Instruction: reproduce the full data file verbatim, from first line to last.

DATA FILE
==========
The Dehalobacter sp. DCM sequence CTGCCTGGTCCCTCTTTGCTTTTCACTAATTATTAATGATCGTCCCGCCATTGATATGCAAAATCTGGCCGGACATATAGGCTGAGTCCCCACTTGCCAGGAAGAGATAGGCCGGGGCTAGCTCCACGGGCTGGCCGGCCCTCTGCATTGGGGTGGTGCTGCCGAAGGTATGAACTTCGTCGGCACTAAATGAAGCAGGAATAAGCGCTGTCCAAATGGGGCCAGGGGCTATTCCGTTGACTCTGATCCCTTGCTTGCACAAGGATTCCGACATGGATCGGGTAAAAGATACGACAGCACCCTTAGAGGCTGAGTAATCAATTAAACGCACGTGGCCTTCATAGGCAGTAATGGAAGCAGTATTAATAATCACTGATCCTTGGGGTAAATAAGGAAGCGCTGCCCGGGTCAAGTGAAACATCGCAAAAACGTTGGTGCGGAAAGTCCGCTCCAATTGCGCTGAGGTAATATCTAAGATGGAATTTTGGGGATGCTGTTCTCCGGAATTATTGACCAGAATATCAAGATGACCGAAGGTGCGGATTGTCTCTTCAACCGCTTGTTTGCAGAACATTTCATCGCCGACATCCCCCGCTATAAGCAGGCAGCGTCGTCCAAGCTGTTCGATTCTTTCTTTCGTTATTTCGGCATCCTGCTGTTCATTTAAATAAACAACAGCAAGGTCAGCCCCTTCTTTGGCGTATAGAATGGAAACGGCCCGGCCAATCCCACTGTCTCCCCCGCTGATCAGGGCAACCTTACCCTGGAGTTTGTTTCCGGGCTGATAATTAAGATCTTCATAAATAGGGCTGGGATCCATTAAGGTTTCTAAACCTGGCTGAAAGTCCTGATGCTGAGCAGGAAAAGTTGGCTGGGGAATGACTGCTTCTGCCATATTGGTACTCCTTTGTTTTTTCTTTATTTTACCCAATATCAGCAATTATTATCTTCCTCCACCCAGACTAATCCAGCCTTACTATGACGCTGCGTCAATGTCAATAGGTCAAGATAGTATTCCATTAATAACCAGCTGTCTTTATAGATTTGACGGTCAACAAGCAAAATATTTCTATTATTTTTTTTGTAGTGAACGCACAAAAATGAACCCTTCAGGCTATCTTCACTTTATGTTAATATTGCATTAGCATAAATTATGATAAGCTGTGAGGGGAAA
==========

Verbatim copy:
The Dehalobacter sp. DCM sequence CTGCCTGGTCCCTCTTTGCTTTTCACTAATTATTAATGATCGTCCCGCCATTGATATGCAAAATCTGGCCGGACATATAGGCTGAGTCCCCACTTGCCAGGAAGAGATAGGCCGGGGCTAGCTCCACGGGCTGGCCGGCCCTCTGCATTGGGGTGGTGCTGCCGAAGGTATGAACTTCGTCGGCACTAAATGAAGCAGGAATAAGCGCTGTCCAAATGGGGCCAGGGGCTATTCCGTTGACTCTGATCCCTTGCTTGCACAAGGATTCCGACATGGATCGGGTAAAAGATACGACAGCACCCTTAGAGGCTGAGTAATCAATTAAACGCACGTGGCCTTCATAGGCAGTAATGGAAGCAGTATTAATAATCACTGATCCTTGGGGTAAATAAGGAAGCGCTGCCCGGGTCAAGTGAAACATCGCAAAAACGTTGGTGCGGAAAGTCCGCTCCAATTGCGCTGAGGTAATATCTAAGATGGAATTTTGGGGATGCTGTTCTCCGGAATTATTGACCAGAATATCAAGATGACCGAAGGTGCGGATTGTCTCTTCAACCGCTTGTTTGCAGAACATTTCATCGCCGACATCCCCCGCTATAAGCAGGCAGCGTCGTCCAAGCTGTTCGATTCTTTCTTTCGTTATTTCGGCATCCTGCTGTTCATTTAAATAAACAACAGCAAGGTCAGCCCCTTCTTTGGCGTATAGAATGGAAACGGCCCGGCCAATCCCACTGTCTCCCCCGCTGATCAGGGCAACCTTACCCTGGAGTTTGTTTCCGGGCTGATAATTAAGATCTTCATAAATAGGGCTGGGATCCATTAAGGTTTCTAAACCTGGCTGAAAGTCCTGATGCTGAGCAGGAAAAGTTGGCTGGGGAATGACTGCTTCTGCCATATTGGTACTCCTTTGTTTTTTCTTTATTTTACCCAATATCAGCAATTATTATCTTCCTCCACCCAGACTAATCCAGCCTTACTATGACGCTGCGTCAATGTCAATAGGTCAAGATAGTATTCCATTAATAACCAGCTGTCTTTATAGATTTGACGGTCAACAAGCAAAATATTTCTATTATTTTTTTTGTAGTGAACGCACAAAAATGAACCCTTCAGGCTATCTTCACTTTATGTTAATATTGCATTAGCATAAATTATGATAAGCTGTGAGGGGAAA